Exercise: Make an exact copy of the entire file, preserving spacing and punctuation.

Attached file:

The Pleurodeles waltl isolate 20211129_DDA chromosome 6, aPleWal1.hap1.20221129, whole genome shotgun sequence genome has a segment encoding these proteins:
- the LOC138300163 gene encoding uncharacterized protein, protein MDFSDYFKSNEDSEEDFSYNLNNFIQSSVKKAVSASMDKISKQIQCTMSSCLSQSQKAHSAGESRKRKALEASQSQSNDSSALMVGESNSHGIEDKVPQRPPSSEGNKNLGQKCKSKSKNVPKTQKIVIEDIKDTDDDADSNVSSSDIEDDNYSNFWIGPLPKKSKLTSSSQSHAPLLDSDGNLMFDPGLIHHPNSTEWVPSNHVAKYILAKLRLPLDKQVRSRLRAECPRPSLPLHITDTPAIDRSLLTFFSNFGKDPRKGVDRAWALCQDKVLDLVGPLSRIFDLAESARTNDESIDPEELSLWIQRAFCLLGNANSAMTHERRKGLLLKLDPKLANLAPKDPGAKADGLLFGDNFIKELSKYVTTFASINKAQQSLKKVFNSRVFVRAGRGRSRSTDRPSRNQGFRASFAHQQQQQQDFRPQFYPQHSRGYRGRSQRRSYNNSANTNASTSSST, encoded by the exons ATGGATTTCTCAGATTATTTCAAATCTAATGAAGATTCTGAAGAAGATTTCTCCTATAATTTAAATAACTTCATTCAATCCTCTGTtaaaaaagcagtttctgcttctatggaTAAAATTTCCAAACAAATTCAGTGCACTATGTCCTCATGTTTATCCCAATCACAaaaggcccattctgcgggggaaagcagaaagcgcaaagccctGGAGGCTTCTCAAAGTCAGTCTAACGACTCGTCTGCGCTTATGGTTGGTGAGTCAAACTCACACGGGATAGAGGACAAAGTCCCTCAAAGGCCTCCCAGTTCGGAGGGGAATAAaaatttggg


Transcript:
The Pleurodeles waltl isolate 20211129_DDA chromosome 6, aPleWal1.hap1.20221129, whole genome shotgun sequence genome has a segment encoding these proteins:
- the LOC138300163 gene encoding uncharacterized protein, protein MDFSDYFKSNEDSEEDFSYNLNNFIQSSVKKAVSASMDKISKQIQCTMSSCLSQSQKAHSAGESRKRKALEASQSQSNDSSALMVGESNSHGIEDKVPQRPPSSEGNKNLGQKCKSKSKNVPKTQKIVIEDIKDTDDDADSNVSSSDIEDDNYSNFWIGPLPKKSKLTSSSQSHAPLLDSDGNLMFDPGLIHHPNSTEWVPSNHVAKYILAKLRLPLDKQVRSRLRAECPRPSLPLHITDTPAIDRSLLTFFSNFGKDPRKGVDRAWALCQDKVLDLVGPLSRIFDLAESARTNDESIDPEELSLWIQRAFCLLGNANSAMTHERRKGLLLKLDPKLANLAPKDPGAKADGLLFGDNFIKELSKYVTTFASINKAQQSLKKVFNSRVFVRAGRGRSRSTDRPSRNQGFRASFAHQQQQQQDFRPQFYPQHSRGYRGRSQRRSYNNSANTNASTSSST, encoded by the exons ATGGATTTCTCAGATTATTTCAAATCTAATGAAGATTCTGAAGAAGATTTCTCCTATAATTTAAATAACTTCATTCAATCCTCTGTtaaaaaagcagtttctgcttctatggaTAAAATTTCCAAACAAATTCAGTGCACTATGTCCTCATGTTTATCCCAATCACAaaaggcccattctgcgggggaaagcagaaagcgcaaagccctGGAGGCTTCTCAAAGTCAGTCTAACGACTCGTCTGCGCTTATGGTTGGTGAGTCAAACTCACACGGGATAGAGGACAAAGTCCCTCAAAGGCCTCCCAGTTCGGAGGGGAATAAaaatttggg